Terrorists could be using dating apps like Grindr to message each other, a security expert says.
Will Geddes, CEO of ICP group, said extremists are "getting smarter" at using different messaging platforms to avoid detection by MI5.
He said apps that tell them when another user is nearby like Grindr would be particularly useful to terrorists.
Mr Geddes, who leads an elite team of former intelligence, special and military officers, told the Daily Star: "I look at what they can virtually use – a lot of the groups are using things like Telegram to communicate with each other and they use various other platforms.
"It could be online gaming, it could be spurious websites, dating sites, that sort of thing – they will use all sorts of different media to virtually strike up conversations.
"The one thing we know is they will use all sorts of different types of messaging platforms and these guys are getting a little bit smarter at jumping from one to another.
"The gay site Grindr has the proximity notification. It's a means of communicating and saying we are both in the local area – is that something where they people use tools the app to meet up?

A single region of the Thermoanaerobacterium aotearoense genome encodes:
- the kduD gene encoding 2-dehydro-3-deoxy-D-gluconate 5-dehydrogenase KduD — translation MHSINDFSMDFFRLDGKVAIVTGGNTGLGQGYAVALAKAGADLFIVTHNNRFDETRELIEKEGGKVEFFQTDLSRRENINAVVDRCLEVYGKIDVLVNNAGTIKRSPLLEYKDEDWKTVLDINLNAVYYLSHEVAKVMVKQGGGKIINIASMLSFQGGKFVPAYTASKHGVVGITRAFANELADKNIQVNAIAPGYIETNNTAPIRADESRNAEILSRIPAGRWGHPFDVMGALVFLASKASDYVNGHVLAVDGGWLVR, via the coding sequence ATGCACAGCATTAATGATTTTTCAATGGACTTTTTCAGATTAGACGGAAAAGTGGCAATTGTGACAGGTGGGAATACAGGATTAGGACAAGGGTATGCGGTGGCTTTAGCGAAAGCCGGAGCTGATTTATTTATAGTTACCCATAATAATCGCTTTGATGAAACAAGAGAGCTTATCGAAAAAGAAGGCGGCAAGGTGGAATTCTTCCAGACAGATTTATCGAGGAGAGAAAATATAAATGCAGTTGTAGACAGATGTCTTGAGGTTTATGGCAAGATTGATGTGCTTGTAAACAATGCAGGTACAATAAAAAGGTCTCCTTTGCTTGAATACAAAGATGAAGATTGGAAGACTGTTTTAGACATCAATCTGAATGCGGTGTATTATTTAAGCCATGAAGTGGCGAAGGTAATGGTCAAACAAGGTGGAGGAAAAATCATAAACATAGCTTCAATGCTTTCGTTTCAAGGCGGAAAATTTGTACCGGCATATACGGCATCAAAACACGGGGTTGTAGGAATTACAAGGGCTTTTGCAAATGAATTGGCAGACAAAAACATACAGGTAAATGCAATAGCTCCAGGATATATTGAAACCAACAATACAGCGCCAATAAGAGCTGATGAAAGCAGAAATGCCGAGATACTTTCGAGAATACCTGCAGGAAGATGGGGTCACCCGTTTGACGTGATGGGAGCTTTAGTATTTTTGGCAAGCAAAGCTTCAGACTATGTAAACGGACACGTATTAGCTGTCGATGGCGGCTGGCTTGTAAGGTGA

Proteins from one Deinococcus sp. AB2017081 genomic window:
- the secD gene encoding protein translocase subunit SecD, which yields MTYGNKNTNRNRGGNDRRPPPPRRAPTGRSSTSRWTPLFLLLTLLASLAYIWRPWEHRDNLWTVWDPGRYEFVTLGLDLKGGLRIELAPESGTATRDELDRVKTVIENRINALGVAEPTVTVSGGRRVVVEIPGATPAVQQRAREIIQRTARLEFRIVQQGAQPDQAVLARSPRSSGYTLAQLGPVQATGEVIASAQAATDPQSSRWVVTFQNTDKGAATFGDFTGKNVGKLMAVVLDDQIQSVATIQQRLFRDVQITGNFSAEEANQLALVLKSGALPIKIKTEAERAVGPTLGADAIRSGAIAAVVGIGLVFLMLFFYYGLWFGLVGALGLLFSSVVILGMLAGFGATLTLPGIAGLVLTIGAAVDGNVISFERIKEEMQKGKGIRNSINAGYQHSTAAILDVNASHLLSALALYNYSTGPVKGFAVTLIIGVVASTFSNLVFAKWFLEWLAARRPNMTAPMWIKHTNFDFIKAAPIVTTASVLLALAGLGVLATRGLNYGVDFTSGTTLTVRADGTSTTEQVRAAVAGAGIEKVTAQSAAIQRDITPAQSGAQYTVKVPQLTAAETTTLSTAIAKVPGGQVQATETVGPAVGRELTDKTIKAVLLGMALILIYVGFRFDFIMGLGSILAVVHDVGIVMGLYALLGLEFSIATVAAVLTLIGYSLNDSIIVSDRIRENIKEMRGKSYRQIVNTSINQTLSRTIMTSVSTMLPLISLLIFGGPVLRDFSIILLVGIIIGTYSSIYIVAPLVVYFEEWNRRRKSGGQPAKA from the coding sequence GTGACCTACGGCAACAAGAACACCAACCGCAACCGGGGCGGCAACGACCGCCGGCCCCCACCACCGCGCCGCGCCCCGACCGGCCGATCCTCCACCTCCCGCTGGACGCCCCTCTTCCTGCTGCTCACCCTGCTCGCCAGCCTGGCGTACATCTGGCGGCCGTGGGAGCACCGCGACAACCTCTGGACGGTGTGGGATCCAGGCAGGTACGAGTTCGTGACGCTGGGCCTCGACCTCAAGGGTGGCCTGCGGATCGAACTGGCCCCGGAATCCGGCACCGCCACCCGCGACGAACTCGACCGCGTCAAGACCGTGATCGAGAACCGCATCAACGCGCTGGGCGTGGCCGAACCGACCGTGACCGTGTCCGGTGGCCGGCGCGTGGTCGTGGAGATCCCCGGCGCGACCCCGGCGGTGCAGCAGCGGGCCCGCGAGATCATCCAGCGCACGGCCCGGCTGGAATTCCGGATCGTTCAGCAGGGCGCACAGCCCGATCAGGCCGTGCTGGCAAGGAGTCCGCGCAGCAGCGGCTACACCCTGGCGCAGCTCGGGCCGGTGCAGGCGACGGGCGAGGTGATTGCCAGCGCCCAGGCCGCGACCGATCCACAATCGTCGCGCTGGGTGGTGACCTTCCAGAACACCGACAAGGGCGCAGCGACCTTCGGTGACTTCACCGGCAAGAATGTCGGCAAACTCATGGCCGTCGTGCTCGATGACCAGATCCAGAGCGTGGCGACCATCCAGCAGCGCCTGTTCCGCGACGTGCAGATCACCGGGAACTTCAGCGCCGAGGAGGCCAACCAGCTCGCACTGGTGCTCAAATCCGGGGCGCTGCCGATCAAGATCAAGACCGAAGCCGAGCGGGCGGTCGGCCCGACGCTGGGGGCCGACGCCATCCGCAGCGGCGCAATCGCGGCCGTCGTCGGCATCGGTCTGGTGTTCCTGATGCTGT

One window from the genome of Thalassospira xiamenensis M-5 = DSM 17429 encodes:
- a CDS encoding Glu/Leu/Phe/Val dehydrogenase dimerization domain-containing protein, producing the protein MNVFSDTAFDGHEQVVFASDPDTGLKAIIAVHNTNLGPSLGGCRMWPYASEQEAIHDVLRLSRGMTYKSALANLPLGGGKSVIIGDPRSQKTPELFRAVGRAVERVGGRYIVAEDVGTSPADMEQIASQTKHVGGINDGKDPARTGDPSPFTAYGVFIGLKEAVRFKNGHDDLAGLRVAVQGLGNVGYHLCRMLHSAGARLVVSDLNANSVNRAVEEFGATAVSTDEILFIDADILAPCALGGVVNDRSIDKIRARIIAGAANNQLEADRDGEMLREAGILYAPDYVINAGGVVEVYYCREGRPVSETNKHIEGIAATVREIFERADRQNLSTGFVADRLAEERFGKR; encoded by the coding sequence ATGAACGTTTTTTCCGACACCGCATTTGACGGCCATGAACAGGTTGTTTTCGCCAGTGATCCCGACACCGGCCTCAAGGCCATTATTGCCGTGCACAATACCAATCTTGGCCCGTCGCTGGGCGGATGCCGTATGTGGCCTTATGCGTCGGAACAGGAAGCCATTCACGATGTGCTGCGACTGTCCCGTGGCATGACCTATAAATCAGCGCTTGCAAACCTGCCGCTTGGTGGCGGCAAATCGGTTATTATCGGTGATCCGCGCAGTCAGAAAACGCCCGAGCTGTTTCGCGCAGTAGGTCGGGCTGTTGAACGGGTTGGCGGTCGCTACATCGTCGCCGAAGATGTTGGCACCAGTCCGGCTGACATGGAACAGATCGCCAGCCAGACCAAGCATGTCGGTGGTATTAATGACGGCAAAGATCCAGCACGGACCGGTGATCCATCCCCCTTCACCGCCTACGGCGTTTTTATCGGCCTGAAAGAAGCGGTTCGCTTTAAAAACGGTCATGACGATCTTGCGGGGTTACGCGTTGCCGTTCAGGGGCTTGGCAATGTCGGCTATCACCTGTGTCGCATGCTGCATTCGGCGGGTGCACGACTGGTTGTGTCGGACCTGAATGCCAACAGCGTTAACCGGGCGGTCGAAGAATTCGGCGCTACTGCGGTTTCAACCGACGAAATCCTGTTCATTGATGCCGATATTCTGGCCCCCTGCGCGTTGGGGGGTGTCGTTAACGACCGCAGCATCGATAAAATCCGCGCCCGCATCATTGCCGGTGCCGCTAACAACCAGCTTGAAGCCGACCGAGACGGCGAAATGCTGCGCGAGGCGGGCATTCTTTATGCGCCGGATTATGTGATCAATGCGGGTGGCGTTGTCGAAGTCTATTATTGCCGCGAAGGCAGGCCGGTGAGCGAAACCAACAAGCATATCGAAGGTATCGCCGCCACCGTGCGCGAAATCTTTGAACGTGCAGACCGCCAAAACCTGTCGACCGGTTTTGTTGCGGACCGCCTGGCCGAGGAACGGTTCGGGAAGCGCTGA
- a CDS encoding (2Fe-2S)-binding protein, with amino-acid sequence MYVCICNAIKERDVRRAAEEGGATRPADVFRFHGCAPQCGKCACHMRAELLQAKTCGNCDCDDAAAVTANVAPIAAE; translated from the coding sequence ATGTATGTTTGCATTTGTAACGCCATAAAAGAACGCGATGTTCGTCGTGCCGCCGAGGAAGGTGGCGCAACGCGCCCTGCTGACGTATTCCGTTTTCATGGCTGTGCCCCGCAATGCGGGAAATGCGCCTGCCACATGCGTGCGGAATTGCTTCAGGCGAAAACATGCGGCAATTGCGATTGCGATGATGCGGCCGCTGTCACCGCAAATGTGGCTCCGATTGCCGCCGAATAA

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"People are vulnerable when they get on websites and sometimes their motivations are driven more by their loins than their heart or common sense."
He explained terrorists cycle through messaging platforms within a single online conversation to avoid arousing suspicion by intelligence services.
For example starting the conversation on a dating app, moving on to a website and then a third platform and so on.
He said both Islamist and far-right extremists could trick the search algorithms on dating sites to target potential recruits or find other terrorists.
Mr Geddes added: "There could be a way of using certain profile details, using the algorithms within the search findings for who you are looking at find who you are looking for.
"Using something like a dating website could be a way. The difficulty that you have there is obviously when looking for a specific person so it could be quite a trawling process.
"I think there's always opportunities for potentially for grooming or fishing for candidates.
"One thing that criminals looking for is that they are looking for vulnerable people.
"I'm looking at the algorithmic aspects, I'm looking at the profile on people who would sign up to the site.
"There's the angle of using a huge website where it could be a slow working process where people are working to set up compatible matches for forging them."
Grindr did not respond for a request for comment.
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